But while the calculations are somewhat simple, their results are not necessarily accurate. The outputs from these calculations can impact the decision-making for potential retirees - sometimes for the better, but sometimes for the worse. It is the assumptions within these programs, the unknowns often treated as known, which can cause reality to differ so much from projections. For example, one of the most important determinants for the viability of retirement is yearly expenses during retirement. For decades, the general rule of thumb used by financial planners for income needs during retirement has been that approximately 80% of pre-retirement income will be required to live at the same standard of living after retirement as before. Retirement calculators will often use this figure, or one very close to it. (Some programs give users the flexibility to raise this percentage higher or lower, but doing so would require knowledge that most users probably don't have.)
Projecting your future
If you go to a retirement calculator like this one from TIAA-CREF you are asked your current income and age, existing financial assets, expected future investments, investment style (aggressive, conservative, etc.), your spouse's age and income, the state you live in, and whether you have dependents.
When I entered a hypothetical $60,000/yearly ($5,000/month) income for a 55-year-old, TIAA estimated that this pre-retiree would need to earn about $4,000 a month in retirement. That's was based on the assumption that after retirement he or she would need to live on 100% of their current after-tax income (a 100% after-tax income is roughly similar to an 80% pre-tax income for middle-income wage earners). Based on an estimate of Social Security benefits based on that same income, TIAA estimated $2,119 in Social Security benefits at age 67 (the calculator gives the option of using your own personalized Social Security benefit amount if you know it). From there, you are asked about the amount of your other financial assets, whether they are taxable or not, how conservatively you would invest, and your current rate of additional investment contributions. I listed $200,000 in existing assets in a retirement account invested “moderately” (which by their model, meant 60% of my investments were in stocks). I also said I was saving $500 a month for retirement, or $6,000 a year.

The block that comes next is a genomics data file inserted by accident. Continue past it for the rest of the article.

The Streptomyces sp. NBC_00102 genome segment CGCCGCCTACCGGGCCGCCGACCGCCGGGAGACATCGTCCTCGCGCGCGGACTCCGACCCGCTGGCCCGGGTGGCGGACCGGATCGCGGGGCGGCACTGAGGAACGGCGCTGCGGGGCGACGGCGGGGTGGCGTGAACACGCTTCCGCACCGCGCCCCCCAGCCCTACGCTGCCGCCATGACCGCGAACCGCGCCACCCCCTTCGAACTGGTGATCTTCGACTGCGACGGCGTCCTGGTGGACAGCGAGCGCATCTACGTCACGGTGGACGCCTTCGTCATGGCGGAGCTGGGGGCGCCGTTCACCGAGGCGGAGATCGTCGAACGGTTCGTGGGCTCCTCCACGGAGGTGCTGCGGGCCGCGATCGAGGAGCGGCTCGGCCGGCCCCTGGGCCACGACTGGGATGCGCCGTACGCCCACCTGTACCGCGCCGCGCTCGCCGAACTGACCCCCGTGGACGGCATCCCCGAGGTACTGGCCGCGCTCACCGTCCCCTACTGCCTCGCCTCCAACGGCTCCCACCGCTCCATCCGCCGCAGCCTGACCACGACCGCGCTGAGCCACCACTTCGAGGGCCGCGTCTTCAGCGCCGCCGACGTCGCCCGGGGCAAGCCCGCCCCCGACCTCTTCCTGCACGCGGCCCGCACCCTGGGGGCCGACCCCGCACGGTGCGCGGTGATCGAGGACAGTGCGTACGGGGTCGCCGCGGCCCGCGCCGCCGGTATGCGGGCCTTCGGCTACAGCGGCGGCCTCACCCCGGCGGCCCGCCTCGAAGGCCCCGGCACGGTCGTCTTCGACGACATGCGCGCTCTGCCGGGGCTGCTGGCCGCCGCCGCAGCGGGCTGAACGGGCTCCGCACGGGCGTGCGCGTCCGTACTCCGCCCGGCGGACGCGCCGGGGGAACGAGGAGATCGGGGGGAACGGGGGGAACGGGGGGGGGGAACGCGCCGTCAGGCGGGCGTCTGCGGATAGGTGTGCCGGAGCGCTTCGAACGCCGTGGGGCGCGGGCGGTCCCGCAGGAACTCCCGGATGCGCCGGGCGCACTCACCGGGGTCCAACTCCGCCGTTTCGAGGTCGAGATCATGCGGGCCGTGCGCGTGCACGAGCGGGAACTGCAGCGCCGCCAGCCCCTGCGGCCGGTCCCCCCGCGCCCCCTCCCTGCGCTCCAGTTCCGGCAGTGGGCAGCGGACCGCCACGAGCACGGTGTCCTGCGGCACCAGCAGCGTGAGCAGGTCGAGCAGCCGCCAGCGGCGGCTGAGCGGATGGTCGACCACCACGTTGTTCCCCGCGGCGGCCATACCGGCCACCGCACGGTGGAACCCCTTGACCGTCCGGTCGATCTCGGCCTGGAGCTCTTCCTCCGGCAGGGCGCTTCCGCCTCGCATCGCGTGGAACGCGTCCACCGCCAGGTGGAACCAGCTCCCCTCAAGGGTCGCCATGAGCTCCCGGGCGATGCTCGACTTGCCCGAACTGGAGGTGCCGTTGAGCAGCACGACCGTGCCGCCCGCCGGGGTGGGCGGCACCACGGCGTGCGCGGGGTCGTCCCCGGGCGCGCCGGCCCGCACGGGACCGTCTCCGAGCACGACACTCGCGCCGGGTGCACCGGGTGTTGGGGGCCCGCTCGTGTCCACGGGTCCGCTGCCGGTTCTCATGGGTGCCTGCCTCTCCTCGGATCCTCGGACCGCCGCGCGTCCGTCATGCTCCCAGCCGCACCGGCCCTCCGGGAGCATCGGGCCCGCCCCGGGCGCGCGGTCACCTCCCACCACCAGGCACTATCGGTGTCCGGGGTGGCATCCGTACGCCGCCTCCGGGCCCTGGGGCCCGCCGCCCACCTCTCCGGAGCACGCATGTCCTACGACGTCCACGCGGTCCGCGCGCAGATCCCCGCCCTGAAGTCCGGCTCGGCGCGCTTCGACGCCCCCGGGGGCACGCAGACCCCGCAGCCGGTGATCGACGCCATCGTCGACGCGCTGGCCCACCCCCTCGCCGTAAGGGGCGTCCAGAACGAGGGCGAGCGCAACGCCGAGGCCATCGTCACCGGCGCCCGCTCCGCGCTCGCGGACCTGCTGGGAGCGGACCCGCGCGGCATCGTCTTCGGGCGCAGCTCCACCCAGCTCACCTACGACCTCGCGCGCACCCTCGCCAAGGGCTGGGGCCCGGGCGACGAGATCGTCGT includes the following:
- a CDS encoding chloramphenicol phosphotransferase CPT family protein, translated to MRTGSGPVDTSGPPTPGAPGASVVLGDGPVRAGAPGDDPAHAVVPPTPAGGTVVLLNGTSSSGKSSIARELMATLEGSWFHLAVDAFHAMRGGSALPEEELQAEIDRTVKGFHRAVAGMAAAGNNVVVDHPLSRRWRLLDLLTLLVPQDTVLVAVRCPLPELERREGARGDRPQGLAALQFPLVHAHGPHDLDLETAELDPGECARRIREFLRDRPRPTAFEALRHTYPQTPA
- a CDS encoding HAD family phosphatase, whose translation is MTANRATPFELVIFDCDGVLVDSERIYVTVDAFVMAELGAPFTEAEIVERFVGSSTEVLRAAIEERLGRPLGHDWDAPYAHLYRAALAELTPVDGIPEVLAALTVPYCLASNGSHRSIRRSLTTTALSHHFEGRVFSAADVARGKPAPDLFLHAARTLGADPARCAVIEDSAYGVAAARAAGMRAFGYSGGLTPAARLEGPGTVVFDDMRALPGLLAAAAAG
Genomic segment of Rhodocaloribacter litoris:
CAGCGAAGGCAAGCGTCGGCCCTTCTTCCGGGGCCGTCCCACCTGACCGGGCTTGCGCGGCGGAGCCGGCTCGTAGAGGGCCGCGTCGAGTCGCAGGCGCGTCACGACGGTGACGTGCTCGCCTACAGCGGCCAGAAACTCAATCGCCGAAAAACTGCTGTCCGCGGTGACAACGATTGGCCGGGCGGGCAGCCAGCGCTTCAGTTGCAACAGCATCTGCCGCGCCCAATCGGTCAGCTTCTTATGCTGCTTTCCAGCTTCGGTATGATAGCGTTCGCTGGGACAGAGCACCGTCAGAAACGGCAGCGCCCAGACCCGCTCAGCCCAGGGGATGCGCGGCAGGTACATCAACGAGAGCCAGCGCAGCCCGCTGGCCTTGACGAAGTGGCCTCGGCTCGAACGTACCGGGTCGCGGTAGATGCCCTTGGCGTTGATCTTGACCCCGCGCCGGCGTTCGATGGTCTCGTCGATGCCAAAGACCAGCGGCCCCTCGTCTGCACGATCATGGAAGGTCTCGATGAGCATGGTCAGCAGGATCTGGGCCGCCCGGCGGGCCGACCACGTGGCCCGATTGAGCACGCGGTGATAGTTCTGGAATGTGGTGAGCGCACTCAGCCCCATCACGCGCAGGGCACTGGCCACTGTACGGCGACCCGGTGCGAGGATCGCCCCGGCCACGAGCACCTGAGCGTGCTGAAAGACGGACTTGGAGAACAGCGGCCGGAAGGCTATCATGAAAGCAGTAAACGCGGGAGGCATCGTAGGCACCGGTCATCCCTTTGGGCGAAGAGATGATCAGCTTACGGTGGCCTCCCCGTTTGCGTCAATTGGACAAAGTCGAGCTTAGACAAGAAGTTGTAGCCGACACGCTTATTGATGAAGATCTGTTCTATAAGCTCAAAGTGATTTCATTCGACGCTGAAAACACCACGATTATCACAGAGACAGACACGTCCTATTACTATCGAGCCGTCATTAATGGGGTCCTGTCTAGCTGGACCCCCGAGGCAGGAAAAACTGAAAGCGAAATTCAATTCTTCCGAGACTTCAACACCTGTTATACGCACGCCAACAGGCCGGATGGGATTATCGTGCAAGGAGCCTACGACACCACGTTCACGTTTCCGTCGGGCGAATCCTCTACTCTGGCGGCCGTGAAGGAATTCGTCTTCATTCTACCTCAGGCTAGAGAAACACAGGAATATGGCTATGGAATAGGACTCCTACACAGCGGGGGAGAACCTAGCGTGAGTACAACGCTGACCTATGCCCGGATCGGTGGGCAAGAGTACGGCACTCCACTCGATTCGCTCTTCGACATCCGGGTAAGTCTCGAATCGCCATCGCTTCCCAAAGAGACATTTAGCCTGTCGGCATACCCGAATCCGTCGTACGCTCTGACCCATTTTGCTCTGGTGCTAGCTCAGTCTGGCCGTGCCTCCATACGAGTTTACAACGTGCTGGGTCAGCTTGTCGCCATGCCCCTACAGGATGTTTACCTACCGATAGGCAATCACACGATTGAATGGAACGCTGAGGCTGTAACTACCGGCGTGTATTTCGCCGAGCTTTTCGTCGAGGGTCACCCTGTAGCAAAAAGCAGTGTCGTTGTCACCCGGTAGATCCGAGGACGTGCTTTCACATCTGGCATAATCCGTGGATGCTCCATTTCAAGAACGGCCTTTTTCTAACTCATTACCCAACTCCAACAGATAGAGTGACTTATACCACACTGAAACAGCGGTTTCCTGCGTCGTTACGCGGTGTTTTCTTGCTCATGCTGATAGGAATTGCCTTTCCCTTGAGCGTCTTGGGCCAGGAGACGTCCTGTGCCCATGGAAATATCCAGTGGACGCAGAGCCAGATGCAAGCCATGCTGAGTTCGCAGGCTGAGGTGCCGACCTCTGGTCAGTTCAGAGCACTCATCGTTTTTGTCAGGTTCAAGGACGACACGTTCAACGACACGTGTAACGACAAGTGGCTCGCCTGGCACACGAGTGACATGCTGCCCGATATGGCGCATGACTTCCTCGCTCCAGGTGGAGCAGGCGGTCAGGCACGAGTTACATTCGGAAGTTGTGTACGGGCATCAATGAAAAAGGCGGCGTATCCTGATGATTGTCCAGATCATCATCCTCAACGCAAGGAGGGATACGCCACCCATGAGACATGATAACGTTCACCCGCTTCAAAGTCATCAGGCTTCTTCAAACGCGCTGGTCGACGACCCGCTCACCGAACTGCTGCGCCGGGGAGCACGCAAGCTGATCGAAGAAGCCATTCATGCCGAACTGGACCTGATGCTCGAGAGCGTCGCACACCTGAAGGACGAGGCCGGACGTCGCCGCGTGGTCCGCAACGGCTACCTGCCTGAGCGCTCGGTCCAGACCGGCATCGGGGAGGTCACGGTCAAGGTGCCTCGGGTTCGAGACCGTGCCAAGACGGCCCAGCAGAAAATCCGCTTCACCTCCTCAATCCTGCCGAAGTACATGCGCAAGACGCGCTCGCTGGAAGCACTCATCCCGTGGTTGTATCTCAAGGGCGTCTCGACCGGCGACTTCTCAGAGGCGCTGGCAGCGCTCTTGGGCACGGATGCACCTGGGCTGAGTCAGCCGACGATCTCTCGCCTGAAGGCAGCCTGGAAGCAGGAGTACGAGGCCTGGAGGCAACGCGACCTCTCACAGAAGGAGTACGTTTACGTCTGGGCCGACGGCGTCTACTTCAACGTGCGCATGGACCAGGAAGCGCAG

Based on my inputs, and their calculations, it was estimated that I would have an income shortfall of about $500 a month at retirement age, age 67. To close that supposed income gap, the suggestion offered was to save an additional $400 or so a month.
My experience was not atypical. Even with stated assets in excess of the average 55-year-old pre-retiree in America, a contribution rate also higher than average, and with a Social Security check covering half of my projected monthly spending, I was still not saving enough, based on the model's expectations. Having used dozens of these calculator for real individuals contemplating retirement, nearly all I have seen or that has been reported to me, showed that the pre-retiree was not saving enough. In my experience, it is rare that one is reported as saving enough to retire comfortably, even with a high savings rate, significant financial assets and an intention to work to “normal” retirement age, currently age 67 (age one receives full Social Security benefits).
I should note that this calculator by TIAA is one of the better ones I have seen, acknowledging the presence of Social Security income, differences in state tax rates, existing assets, and whether or not the retiree has dependents. Other “retirement” calculators are wildly deficient, in some cases, ignoring outside sources of income or outside financial assets (such as when a 401(k) employee is told he or she isn't saving enough when the program does not even ask about other financial assets the employee holds).
The most likely source of inaccuracy in retirement calculations probably centers on projected retirement income during retirement. (Though there are others, and I'll talk about a few more next time). It is also very possible that these calculators, and the often inflated “necessary” retirement savings calculated for retirees, have scared million of Americans into believe that retiring at youngish age is not possible for them. A survey by GoBankingRates last year found that more than a quarter of American workers believed they would not retire until their 70s or later.